If we are correct in saying that the devil is our evil desires, then the works of our evil desires, i.e. what they result in, are our sins. This is confirmed by 1 John 3:5, “He (Jesus) was manifested to take away our sins”. This confirms that “our sins” and “the works of the devil” are the same.

Acts 5:3 provides another example of this connection between the devil and our sins. Peter says to Ananias, “Why has Satan filled your heart?” Then in verse 4, Peter says “Why have you conceived this thing in your heart?” Conceiving something bad within our heart is the same as Satan filling our heart.


PersonificationHowever, the Bible does talk as if the devil is a person! Hebrews 2:14 speaks of “him who had power of death, that is, the devil”. The Bible often uses personification – speaking of an abstract idea as if it is a person. Thus Proverbs 9:1 speaks of a woman called ‘Wisdom’ building a house, and Romans 6:23 likens sin to a paymaster giving wages of death.

Our devil, the ‘diabolos’, often represents our evil desires. Yet you cannot have abstract diabolism; the evil desires that are in a man’s heart cannot exist separately from a man; therefore ‘the devil’ is personified.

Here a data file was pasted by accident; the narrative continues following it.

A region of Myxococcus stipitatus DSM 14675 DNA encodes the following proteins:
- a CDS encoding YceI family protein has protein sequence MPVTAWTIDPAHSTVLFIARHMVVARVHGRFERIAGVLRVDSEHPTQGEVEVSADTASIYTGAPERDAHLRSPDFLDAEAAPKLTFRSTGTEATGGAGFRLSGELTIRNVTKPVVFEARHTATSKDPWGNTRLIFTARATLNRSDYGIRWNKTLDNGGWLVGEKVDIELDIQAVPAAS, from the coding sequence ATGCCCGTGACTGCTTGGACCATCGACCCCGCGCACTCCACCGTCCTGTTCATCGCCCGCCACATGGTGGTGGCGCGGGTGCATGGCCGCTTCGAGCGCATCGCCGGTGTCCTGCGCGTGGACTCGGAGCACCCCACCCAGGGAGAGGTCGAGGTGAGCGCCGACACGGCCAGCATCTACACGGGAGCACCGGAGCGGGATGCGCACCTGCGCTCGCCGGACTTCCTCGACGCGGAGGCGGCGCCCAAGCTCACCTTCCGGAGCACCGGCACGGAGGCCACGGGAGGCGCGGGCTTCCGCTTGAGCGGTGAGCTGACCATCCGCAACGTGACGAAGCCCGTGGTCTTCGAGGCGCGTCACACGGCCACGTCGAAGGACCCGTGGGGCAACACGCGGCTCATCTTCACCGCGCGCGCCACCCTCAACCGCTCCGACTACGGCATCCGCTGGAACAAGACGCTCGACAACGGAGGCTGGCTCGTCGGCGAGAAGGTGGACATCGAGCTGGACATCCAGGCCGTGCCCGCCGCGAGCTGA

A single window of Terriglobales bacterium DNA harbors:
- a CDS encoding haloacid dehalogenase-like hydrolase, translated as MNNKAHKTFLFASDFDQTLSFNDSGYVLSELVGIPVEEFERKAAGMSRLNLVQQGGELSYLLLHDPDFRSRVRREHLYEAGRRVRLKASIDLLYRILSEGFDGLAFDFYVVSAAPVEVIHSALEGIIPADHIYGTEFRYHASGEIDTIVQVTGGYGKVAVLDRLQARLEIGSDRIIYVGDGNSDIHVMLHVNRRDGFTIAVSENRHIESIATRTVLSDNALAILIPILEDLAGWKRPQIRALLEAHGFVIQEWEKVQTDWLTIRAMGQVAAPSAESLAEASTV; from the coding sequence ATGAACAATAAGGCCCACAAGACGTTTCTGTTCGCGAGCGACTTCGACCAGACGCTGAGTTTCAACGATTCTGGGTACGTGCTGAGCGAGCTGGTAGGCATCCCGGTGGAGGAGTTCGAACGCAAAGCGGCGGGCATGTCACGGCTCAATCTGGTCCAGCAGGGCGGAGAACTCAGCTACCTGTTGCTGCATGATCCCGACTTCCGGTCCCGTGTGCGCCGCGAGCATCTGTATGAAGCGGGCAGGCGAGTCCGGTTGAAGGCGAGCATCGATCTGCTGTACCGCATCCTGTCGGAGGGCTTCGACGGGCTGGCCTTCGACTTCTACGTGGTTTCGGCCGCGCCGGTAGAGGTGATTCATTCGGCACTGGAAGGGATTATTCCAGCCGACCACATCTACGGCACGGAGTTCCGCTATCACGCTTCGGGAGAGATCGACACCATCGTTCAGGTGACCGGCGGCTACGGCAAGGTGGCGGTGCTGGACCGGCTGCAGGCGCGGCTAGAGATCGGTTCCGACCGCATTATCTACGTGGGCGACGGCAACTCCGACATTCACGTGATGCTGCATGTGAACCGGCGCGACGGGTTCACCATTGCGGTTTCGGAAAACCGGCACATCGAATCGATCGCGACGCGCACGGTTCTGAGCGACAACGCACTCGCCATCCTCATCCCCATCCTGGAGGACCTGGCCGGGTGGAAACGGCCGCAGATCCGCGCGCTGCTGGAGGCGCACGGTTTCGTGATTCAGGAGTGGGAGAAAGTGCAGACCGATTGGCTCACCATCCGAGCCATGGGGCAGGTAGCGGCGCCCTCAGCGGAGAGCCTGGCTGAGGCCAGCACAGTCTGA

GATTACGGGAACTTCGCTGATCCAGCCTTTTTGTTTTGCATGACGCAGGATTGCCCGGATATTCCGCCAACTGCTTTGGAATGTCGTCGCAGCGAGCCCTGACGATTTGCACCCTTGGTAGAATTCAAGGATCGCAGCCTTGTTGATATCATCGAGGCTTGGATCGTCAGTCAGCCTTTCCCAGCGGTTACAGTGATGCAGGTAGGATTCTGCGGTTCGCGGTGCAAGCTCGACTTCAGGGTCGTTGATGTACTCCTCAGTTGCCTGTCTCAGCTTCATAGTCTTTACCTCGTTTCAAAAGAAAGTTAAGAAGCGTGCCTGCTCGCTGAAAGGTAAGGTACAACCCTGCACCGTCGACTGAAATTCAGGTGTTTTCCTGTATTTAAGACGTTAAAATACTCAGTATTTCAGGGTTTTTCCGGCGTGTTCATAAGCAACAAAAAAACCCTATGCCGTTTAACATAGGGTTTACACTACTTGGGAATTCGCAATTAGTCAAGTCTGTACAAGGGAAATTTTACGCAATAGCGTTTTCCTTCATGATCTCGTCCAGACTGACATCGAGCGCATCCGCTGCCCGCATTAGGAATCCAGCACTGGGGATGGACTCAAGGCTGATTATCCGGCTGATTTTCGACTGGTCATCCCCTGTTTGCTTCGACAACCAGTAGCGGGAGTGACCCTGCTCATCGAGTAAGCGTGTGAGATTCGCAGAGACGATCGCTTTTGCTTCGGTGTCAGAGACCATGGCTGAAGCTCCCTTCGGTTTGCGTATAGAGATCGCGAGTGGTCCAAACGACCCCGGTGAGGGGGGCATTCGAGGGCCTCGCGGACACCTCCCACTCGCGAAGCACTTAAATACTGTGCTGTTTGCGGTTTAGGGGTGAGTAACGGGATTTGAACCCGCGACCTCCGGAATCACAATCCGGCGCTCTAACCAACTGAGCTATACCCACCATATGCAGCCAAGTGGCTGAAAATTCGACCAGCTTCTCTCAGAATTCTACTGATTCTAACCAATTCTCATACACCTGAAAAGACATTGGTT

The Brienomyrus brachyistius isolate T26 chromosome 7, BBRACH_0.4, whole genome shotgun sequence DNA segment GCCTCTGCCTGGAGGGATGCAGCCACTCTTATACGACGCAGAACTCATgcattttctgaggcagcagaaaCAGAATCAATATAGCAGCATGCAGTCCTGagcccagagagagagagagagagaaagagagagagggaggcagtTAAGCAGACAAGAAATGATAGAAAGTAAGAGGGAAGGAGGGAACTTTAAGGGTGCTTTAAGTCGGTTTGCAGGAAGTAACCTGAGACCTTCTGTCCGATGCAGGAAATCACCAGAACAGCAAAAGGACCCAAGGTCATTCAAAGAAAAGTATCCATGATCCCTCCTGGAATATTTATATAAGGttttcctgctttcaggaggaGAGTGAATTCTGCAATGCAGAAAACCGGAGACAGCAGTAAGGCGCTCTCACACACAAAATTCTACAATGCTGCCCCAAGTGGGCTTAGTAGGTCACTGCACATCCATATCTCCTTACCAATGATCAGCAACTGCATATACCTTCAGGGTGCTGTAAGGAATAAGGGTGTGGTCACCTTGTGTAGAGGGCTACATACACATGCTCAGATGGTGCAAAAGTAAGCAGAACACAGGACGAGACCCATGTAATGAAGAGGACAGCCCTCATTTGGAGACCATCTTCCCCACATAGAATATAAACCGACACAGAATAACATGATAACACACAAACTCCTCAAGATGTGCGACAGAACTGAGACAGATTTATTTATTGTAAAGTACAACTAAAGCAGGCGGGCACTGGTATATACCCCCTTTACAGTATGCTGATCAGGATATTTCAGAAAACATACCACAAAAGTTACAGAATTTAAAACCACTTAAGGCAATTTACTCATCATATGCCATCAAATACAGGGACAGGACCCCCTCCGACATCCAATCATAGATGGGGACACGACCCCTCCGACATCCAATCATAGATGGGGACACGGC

Sin is often personified as a master (eg. Romans 5:21; 6:6, 17; 7:3). It is understandable, therefore, that the ‘devil’ is also personified, seeing that ‘the devil’ also refers to sin. In the same way, Paul speaks of us having two beings, as it were, within our flesh (Romans 7:15-21):

  • the man of the flesh, ‘the devil’,
  • fights with the man of the Spirit.

Yet it is evident that there are not two literal, personal beings fighting within us. This sinful part of our nature is personified as “the evil one” (Matthew 6:13) – the Biblical devil.

The devil is a common figure for our own nature; sin and temptation originate from within. The real arena of spiritual conflict is the human heart.

Practical Implications

If we grasp this, we will battle daily for control of the mind, we will strive to fill our mind with God’s word, we will read the Bible daily, we will be cynical of our motivations, we will examine ourselves, we will appreciate the latent liability to sin which we and all men have by nature. We won’t take the weakness of others towards us so personally; we will see it is their ‘devil’. Belief in a personal devil is so popular, because it takes the focus away from our own struggle with our innermost nature and thoughts.